Food & Drink

Turkey Talk With the Grill Mayor

Give thanks for Craig Jones’ tips to achieve a tasty holiday bird.

Story and Recipe by Craig Jones  |  Photos by Gay Jones

Thanksgiving. That’s where it all started for me.

Years ago, I was just a “griller guy.” You know, the guy that occasionally grills and whose repertoire consists mainly of burgers, brats and chicken.

But back in 1998, I decided to cook Thanksgiving turkey outside. All I had was a grill, so I wondered: Why couldn’t I use the grill like an oven to cook the turkey, and infuse even more flavor? Because of the results, that one experience was a turning point for me. It launched my obsession with becoming an outdoor cooking enthusiast. In fact, I now cook outside more than 300 days a year.

My brined and grilled Thanksgiving turkey is unlike any you’ve experienced before: juicy, steeped with deep flavor, crowned with crisp skin and paired with shockingly good gravy. Will this brined turkey, prepared on the grill, set you on a path of grilling passion as it did for me? I don’t know. But I guarantee this: After learning to cook turkey on the grill, you can cook anything on the grill.

Here’s an easy step-by-step guide through the complete process to achieve a delicious grilled turkey, moist and full of flavor. Forget calling the turkey hotline on Thanksgiving Day in a panic—here is your private Grill Mayor lesson.

And as I always say, “Cooking outside tastes better and it’s a heck of a lot more fun.” Happy grilling—and Happy Thanksgiving.

The Official Craig Jones Grilled Turkey Recipe

1 turkey, 10 to 12 pounds, defrosted or fresh

Brine

  • 2 quarts apple juice or cider
  • 11/4 cup Kosher salt
  • 3 tablespoons dried rosemary
  • 3 tablespoons dried thyme
  • 2 tablespoon dried sage
  • 1 teaspoon coarsely ground black pepper

Turkey

  • 1/2 cup melted unsalted butter
  • 1 teaspoon ground black pepper
  • 3 large carrots, chopped
  • 3 celery stalks, chopped
  • 1 large yellow onion, chopped
  • 6 cups low-sodium chicken stock
  • Small chunks apple, oak or hickory wood

Gravy

  • Turkey liquid (strained from the pan) and enough chicken stock to make 4 cups of liquid
  • 1/4 cup unsalted butter, divided into 4 pieces
  • 1/4 cup flour
  • 1/2 cup dry white wine
  • 3 tablespoons finely chopped fresh Italian parsley
  • Kosher salt
  • Ground black pepper

 Preparation and Cooking Instructions

To brine the turkey:

First, combine the brine ingredients in a large pot until dissolved.

Next, rinse the turkey with cold water. Remove the neck, giblets and wing tips and set aside in the refrigerator for later.

Fill the bottom of a cooler with a one to two inch layer of ice. Place a 14-gallon kitchen trash bag in the cooler and put the turkey in the bag, breast side down. Pour the brine mixture and an additional three quarts of water over the turkey. Seal the bag, and fill the cooler with additional ice. Let the turkey brine for 16 to 24 hours.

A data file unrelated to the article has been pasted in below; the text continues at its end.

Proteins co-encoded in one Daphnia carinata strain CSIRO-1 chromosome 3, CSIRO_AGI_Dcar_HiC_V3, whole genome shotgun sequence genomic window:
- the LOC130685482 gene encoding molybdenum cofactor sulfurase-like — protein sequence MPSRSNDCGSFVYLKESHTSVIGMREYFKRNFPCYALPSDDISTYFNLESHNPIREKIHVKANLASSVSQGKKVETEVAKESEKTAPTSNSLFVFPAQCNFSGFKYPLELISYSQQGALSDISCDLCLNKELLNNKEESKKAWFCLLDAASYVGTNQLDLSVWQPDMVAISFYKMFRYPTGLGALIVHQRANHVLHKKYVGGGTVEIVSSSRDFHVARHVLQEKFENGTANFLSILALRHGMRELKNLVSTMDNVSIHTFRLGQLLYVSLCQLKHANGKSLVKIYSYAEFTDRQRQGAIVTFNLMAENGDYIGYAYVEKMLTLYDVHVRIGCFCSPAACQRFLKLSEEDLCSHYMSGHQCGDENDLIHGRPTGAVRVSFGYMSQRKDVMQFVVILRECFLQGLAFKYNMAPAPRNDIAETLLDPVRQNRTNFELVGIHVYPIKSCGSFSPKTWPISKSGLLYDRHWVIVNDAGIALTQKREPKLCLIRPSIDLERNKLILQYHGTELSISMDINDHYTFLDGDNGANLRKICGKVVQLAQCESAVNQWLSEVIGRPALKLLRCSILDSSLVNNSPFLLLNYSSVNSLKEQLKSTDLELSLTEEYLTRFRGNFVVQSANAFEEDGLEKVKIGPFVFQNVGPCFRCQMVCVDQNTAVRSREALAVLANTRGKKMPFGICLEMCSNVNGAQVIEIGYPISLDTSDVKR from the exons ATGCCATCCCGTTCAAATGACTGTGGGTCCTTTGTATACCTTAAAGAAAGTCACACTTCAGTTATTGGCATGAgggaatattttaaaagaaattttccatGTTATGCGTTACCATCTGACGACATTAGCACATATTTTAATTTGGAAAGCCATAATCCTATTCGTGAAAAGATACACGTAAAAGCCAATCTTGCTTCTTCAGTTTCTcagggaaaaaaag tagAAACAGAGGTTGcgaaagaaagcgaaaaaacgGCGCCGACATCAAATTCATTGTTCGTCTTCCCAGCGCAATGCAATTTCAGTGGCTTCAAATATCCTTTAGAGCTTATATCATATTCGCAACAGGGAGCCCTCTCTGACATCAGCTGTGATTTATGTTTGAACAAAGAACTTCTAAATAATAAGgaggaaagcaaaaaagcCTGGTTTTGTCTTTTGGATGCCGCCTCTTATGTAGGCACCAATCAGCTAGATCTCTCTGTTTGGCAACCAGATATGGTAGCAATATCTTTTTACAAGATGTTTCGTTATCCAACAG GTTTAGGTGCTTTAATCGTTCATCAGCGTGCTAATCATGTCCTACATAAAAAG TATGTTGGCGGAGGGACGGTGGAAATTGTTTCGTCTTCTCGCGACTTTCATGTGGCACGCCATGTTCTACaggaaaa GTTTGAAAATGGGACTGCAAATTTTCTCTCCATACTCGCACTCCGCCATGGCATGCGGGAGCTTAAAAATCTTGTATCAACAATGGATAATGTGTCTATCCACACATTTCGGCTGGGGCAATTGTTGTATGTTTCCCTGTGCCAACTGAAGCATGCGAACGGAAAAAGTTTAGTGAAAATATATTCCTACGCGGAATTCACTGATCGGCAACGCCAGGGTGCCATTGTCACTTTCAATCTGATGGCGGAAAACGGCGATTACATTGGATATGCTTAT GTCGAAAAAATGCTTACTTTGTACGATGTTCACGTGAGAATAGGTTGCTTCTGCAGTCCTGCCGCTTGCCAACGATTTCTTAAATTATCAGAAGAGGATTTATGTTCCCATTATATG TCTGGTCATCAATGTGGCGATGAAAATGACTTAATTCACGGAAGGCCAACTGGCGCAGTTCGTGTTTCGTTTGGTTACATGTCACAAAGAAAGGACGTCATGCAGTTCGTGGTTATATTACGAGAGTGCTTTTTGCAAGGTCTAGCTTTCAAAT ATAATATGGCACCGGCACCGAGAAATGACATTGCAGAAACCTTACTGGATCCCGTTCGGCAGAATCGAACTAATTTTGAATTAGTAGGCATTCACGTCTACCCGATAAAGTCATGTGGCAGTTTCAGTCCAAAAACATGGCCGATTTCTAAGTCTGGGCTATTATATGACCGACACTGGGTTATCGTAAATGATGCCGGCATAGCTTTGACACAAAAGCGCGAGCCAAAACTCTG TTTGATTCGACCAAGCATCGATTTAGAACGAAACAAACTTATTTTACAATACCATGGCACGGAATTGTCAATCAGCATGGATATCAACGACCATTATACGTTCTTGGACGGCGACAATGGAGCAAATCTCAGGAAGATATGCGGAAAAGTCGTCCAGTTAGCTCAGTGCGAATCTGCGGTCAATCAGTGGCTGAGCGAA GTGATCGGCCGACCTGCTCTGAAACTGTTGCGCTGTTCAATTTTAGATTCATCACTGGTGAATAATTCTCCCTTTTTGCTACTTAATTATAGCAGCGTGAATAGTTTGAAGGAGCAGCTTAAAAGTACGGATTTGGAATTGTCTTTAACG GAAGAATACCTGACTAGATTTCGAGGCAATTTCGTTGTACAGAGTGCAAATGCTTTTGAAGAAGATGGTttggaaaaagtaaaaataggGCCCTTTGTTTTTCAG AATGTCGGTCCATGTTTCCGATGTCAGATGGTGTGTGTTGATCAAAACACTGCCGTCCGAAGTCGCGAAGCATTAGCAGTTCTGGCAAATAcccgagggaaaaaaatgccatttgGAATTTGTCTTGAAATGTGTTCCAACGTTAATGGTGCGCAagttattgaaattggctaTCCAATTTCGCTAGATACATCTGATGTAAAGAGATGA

To grill the turkey:

When you are ready to cook the turkey, set your grill up for a two-zone low fire (300°-350°F). Push the charcoal as far as you can to one side, forming a slight semi-circle following the inner curve of the grill bowl. Replace the cooking grate. You can accomplish this on a gas grill by lighting the burners on one side of the grill and leaving the others off.

Remove the turkey from the cooler and rinse it inside and out. Brush the turkey with some of the melted butter and season with pepper.

In a heavy duty roasting pan (13 inches by 9 inches), add the carrots, celery, onions, neck, giblets and wings tips. Place the roasting pan on the cooler side of the grill. Add the stock to the pan then put the turkey in the pan, breast side down with the legs facing the fire. Add one to two chunks of wood to the charcoal. Place the lid on the grill with the vents directly over the turkey, opposite the fire.

After the first hour, carefully turn the turkey over in the liquid so it is breast side up. Add 10 to 15 briquettes of charcoal to maintain the heat and add two more wood chunks.

After the second hour, add an additional 10 to 15 briquettes of charcoal to maintain the heat. Brush the rest of the melted butter on the turkey. If parts are getting too dark, cover with foil.

The total cooking time should be two-and-a-half to three-and-a-half hours. When the internal temperature of the thickest part of the leg reaches 170°F, remove the turkey from the grill and place on a cutting board. Loosely cover with foil. Let the turkey rest for at least 20 minutes before carving.

To make the gravy:

Strain all of the liquids from the pan into a fat separator and remove all of the solid pieces. Using the strained (defatted) liquid, add additional stock (if needed) to equal four cups of liquid.

In a cast iron pan, add the butter and flour. Stir with a wooden spoon until it turns to a medium brown color. Add the wine and four cups of the turkey liquid to the pan. Bring to a boil, while whisking the mixture.

Lower the heat to simmer until the desired thickness is achieved. Remove from the heat. Add the parsley and season with salt and pepper to taste.

To carve the turkey:

After the turkey has rested for at least 20 minutes, carve the meat and serve.


About Craig Jones
A live-fire cooking expert, Craig is the 2012 Food Network Grill Mayor, owner of Savory Addictions Gourmet Nuts and a food blogger. A certified KCBS barbecue judge, Craig and his wife, photographer Gay, of Lee’s Summit, like to share their backyard grilling antics and tips to help maximize enjoyment of the non-Olympic sport.